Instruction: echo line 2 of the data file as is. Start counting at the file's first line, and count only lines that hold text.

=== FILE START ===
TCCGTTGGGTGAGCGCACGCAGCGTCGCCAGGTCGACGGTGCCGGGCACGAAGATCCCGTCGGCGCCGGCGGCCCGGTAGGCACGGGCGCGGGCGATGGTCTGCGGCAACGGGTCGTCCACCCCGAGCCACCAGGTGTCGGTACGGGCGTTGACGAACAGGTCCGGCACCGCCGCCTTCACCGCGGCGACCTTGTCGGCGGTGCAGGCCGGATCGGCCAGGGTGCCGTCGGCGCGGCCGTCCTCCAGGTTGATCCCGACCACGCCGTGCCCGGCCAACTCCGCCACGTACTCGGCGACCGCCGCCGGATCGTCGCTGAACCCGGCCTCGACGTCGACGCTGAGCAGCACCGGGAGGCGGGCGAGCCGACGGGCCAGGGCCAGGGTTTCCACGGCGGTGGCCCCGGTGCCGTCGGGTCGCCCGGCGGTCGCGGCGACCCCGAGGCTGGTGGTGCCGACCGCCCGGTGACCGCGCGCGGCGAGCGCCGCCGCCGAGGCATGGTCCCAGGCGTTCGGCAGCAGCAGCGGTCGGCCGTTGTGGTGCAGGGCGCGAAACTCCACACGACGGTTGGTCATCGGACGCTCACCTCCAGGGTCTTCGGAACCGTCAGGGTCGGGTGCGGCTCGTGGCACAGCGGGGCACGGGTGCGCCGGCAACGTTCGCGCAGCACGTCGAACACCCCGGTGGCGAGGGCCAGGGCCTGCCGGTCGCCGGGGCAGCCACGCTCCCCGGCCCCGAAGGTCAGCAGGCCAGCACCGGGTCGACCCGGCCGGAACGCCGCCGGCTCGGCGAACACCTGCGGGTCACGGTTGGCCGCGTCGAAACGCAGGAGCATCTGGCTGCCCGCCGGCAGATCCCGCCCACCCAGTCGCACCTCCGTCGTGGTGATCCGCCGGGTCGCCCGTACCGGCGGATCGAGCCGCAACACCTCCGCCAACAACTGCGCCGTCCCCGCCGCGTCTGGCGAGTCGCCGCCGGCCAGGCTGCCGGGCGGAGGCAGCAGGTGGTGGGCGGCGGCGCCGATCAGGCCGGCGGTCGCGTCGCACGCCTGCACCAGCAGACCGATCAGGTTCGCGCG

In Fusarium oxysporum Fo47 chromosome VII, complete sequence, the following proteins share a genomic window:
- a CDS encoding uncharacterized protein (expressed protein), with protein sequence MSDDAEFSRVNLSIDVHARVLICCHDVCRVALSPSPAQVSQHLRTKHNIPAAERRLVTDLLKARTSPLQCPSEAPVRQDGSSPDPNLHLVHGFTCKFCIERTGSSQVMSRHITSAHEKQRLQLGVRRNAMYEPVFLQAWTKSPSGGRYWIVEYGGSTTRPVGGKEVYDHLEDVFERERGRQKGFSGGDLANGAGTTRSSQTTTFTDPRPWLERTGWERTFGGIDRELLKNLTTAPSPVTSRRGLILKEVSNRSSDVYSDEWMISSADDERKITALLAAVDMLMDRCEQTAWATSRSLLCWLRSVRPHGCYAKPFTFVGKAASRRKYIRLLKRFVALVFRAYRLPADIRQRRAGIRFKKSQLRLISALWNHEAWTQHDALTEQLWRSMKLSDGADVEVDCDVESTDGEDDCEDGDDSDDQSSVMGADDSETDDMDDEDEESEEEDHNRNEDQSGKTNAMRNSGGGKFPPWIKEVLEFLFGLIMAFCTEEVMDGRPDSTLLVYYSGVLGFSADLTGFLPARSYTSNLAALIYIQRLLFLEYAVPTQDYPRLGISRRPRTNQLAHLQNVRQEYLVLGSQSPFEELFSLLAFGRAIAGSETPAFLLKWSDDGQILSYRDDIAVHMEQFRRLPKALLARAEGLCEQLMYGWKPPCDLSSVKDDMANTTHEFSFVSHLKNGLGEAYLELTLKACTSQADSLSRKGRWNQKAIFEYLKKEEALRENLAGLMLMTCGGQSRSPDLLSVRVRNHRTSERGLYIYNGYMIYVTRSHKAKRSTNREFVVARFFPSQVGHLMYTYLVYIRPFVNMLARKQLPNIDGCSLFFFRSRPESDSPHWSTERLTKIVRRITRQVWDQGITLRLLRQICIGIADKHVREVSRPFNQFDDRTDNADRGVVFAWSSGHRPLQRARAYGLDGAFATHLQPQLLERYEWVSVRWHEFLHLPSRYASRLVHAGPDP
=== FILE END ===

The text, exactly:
In Fusarium oxysporum Fo47 chromosome VII, complete sequence, the following proteins share a genomic window: